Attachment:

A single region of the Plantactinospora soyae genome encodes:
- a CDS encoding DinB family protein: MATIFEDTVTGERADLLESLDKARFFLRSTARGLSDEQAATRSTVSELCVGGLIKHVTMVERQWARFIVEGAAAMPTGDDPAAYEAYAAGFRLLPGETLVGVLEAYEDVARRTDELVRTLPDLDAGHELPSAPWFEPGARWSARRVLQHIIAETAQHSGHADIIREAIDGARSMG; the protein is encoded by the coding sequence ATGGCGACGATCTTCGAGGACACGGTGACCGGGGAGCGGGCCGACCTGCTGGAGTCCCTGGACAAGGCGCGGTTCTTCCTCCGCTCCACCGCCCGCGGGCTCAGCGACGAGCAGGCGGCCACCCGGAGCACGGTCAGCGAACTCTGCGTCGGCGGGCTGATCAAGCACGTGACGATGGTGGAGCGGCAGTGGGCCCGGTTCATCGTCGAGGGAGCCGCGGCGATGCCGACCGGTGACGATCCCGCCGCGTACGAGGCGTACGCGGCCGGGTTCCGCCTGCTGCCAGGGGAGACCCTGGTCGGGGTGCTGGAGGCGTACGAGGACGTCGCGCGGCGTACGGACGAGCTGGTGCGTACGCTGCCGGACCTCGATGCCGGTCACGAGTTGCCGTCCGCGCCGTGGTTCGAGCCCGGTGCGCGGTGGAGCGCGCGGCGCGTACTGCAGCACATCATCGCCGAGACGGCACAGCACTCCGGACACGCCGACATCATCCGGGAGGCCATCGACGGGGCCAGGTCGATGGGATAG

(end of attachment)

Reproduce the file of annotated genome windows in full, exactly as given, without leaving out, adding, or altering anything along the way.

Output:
A single region of the Plantactinospora soyae genome encodes:
- a CDS encoding DinB family protein: MATIFEDTVTGERADLLESLDKARFFLRSTARGLSDEQAATRSTVSELCVGGLIKHVTMVERQWARFIVEGAAAMPTGDDPAAYEAYAAGFRLLPGETLVGVLEAYEDVARRTDELVRTLPDLDAGHELPSAPWFEPGARWSARRVLQHIIAETAQHSGHADIIREAIDGARSMG; the protein is encoded by the coding sequence ATGGCGACGATCTTCGAGGACACGGTGACCGGGGAGCGGGCCGACCTGCTGGAGTCCCTGGACAAGGCGCGGTTCTTCCTCCGCTCCACCGCCCGCGGGCTCAGCGACGAGCAGGCGGCCACCCGGAGCACGGTCAGCGAACTCTGCGTCGGCGGGCTGATCAAGCACGTGACGATGGTGGAGCGGCAGTGGGCCCGGTTCATCGTCGAGGGAGCCGCGGCGATGCCGACCGGTGACGATCCCGCCGCGTACGAGGCGTACGCGGCCGGGTTCCGCCTGCTGCCAGGGGAGACCCTGGTCGGGGTGCTGGAGGCGTACGAGGACGTCGCGCGGCGTACGGACGAGCTGGTGCGTACGCTGCCGGACCTCGATGCCGGTCACGAGTTGCCGTCCGCGCCGTGGTTCGAGCCCGGTGCGCGGTGGAGCGCGCGGCGCGTACTGCAGCACATCATCGCCGAGACGGCACAGCACTCCGGACACGCCGACATCATCCGGGAGGCCATCGACGGGGCCAGGTCGATGGGATAG